Anglican-Catholic Dialogue

Anglican head says there is no plan for reunification, but talks continue

.- The Archbishop of Canterbury and Head of the Worldwide Anglican Communion, Rowan Williams told reporters in South Africa today that there is no immediate plan to reunited the Anglican and Catholic churches after a nearly five hundred year split, but that the two churches would continue their 40-year-old dialogue aimed at unity.

"There is no plan at all (to reunite)," Rowan Williams, spiritual head of the world's 77 million Anglicans, told Reuters after meeting South African President Thabo Mbeki in Pretoria.

"We will continue discussions as we have for the past 40 years," he said, when asked whether he wanted the two churches to merge, and whether he expected it to happen under his tenure as archbishop.

According to Reuters, Archbishop Williams, who is in South Africa for an Anglican conference on tackling poverty and HIV/AIDS, has been battling to save the Anglican church from schism amid a bitter debate about homosexual priests and same-sex unions.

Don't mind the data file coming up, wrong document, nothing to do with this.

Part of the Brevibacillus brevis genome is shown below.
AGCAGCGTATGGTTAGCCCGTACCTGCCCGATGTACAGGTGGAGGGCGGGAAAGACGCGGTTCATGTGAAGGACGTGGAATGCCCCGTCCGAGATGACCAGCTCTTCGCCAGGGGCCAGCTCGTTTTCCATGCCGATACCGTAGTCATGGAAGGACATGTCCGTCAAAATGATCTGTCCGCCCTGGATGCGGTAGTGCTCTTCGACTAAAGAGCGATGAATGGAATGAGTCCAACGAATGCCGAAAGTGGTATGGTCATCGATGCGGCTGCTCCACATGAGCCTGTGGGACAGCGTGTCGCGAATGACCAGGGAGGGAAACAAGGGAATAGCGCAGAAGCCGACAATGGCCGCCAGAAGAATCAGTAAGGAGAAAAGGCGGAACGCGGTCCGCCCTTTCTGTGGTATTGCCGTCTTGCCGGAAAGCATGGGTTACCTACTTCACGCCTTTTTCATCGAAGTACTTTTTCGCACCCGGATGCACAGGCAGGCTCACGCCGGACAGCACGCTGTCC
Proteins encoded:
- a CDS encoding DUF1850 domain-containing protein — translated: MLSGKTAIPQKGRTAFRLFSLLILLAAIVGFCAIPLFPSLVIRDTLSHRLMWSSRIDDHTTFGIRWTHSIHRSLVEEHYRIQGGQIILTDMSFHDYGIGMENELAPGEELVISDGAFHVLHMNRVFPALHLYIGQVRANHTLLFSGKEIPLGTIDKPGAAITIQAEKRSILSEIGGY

Speculation arose prematurely last month when a supposed Anglican-Catholic statement was leaked.  The report spoke positively of the possibility of reuniting the churches under the Pope, although they said merging could be a long journey.

Profound changes would need to be made before most Anglican provinces could be accepted into full communion with the Church of Rome.  Not the least of which is the decision on the part of many bishops to allow the ordination of women and to support active homosexuality, blessing homosexual unions as marriages.

Also, while the Catholic Church is a hierarchical system with the successor of St. Peter, the Pope acting as first among equals, the Archbishop of Canterbury is only a focal point and each province has autonomy.


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